So we will be mostly dredging, with some high banking, and also breaks for detecting in the area depending on our mood and weather, etc. We will start mid-June and run an open ended operation. If the gold is good we just keep going until we get froze out but we will probably burn out before then. It all really just depends on gold and weather more than anything.

I am starting pretty fresh equipment wise so will keep you all informed as I go as to thought processes and costs just in case anyone is actually thinking of doing something like this or at least just curious. Old hat for me but not something I have done tons of for awhile so a bit of a switch from detecting. I did get a couple solid weeks of nozzle time on a 4" this summer just to get back in the swing of things. That just made me miss a 6" more than anything. A 6" is a very good production unit for a one or two person operation. Anything smaller I use more for prospecting than mining. I considered an 8" for this operation but decided on a 6" for more flexibility in the future. If the summer pays well enough an 8" may be in the cards for down the road.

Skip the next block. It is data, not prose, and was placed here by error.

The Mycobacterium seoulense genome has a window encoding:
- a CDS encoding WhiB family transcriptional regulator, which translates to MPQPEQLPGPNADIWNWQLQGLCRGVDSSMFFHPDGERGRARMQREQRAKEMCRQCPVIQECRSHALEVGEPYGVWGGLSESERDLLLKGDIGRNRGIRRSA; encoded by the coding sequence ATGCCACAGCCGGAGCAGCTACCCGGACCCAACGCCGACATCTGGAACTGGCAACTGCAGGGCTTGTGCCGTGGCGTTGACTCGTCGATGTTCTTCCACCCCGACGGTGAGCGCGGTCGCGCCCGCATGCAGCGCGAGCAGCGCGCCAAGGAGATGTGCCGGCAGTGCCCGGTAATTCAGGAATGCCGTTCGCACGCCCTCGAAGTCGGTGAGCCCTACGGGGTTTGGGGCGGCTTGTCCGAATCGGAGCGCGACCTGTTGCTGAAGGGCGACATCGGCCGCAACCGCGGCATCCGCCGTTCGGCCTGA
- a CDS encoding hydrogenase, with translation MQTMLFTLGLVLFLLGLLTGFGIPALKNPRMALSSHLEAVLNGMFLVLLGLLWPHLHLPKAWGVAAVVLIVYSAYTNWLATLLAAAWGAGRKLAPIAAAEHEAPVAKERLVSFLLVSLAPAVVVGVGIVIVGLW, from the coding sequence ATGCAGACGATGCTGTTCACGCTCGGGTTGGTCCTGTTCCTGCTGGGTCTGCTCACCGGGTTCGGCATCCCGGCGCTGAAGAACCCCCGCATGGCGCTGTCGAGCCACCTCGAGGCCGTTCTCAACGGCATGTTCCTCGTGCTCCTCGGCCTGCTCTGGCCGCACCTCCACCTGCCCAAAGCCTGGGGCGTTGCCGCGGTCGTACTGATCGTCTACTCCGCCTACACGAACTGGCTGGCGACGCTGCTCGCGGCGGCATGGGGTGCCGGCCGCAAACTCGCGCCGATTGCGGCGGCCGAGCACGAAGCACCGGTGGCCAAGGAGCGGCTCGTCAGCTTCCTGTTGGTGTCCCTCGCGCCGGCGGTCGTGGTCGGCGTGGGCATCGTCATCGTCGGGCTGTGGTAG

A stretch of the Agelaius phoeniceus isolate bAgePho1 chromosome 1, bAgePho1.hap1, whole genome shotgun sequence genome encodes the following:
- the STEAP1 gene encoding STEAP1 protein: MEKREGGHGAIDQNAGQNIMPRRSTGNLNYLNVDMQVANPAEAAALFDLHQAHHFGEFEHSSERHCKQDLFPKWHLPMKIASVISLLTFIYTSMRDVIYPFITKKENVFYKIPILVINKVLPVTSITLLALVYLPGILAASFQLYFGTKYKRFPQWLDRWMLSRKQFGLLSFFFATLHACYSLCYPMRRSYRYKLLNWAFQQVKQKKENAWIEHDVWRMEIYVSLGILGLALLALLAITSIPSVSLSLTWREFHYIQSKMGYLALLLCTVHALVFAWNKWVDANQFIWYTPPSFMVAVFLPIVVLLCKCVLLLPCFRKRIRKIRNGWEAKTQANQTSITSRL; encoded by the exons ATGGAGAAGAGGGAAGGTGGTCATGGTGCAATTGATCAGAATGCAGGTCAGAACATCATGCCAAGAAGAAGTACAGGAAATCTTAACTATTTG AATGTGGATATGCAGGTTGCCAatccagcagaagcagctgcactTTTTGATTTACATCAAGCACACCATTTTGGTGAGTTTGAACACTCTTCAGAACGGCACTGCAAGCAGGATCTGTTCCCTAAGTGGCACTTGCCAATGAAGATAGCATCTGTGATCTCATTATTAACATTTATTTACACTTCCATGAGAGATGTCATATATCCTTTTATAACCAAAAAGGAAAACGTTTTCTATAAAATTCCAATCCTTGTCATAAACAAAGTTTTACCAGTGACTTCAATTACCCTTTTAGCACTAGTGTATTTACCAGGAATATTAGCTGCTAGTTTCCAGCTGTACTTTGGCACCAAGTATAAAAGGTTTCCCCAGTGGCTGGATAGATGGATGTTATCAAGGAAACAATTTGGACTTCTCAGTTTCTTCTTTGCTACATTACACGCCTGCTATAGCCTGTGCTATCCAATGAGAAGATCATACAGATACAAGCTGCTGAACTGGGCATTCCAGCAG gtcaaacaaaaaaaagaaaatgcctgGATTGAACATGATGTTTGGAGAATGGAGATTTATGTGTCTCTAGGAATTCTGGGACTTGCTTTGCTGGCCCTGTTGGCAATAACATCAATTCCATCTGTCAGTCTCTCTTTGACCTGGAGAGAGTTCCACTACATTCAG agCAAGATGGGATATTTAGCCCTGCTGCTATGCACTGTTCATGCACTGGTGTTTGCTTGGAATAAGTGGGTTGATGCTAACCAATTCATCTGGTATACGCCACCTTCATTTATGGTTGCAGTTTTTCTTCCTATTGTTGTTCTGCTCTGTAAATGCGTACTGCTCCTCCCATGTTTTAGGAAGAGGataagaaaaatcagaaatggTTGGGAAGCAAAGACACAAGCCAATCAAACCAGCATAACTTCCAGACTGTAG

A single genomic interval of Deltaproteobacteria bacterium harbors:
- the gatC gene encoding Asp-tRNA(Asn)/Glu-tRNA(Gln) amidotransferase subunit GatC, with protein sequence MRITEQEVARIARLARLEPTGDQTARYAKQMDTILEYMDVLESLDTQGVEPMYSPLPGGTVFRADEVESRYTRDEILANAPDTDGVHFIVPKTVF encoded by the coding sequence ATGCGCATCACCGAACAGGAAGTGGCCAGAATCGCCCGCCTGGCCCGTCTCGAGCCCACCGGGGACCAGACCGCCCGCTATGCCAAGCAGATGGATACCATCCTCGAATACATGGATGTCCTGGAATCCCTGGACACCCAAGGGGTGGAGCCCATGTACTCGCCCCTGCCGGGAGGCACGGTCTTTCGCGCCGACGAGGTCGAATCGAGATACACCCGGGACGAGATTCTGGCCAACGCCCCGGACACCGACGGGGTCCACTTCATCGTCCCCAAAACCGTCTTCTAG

So far I am investing $6995 for the 6" and $2745 for the power sluice. The SH6 hose is $20.00 a foot so ten extra feet runs $200.00 and the PFA5OK outrigger kit is $450.00. In for over $10,000.00 so far and barely got started, but that is a big chunk of it. That will probably go in on a 5 year depreciation schedule though that is up to the accountant and new tax changes. I am not going to count claim costs and permitting costs directly as I have several partners in the claims so that all gets spread out over the years we own the claims. The main immediate overhead in that regard will be the 10% the partnership collects for claim expenses and cost recovery. Since I am funding the operation I will probably take another 10% myself to cover wear and tear on equipment and fuel costs. My brother and I will split the remaining 80%. All he needs to do is pony up for travel costs, food, and his drysuit.

Low water on Jack Wade Creek

While I am on the subject let's talk business for a moment. My prospecting is a for profit enterprise, one that has made me a surprising amount of money over the years. As such I run it as a business. I have a business license for Herschbach Enterprises and file a schedule C yearly. It has been a going concern under a couple different names for over 30 years now.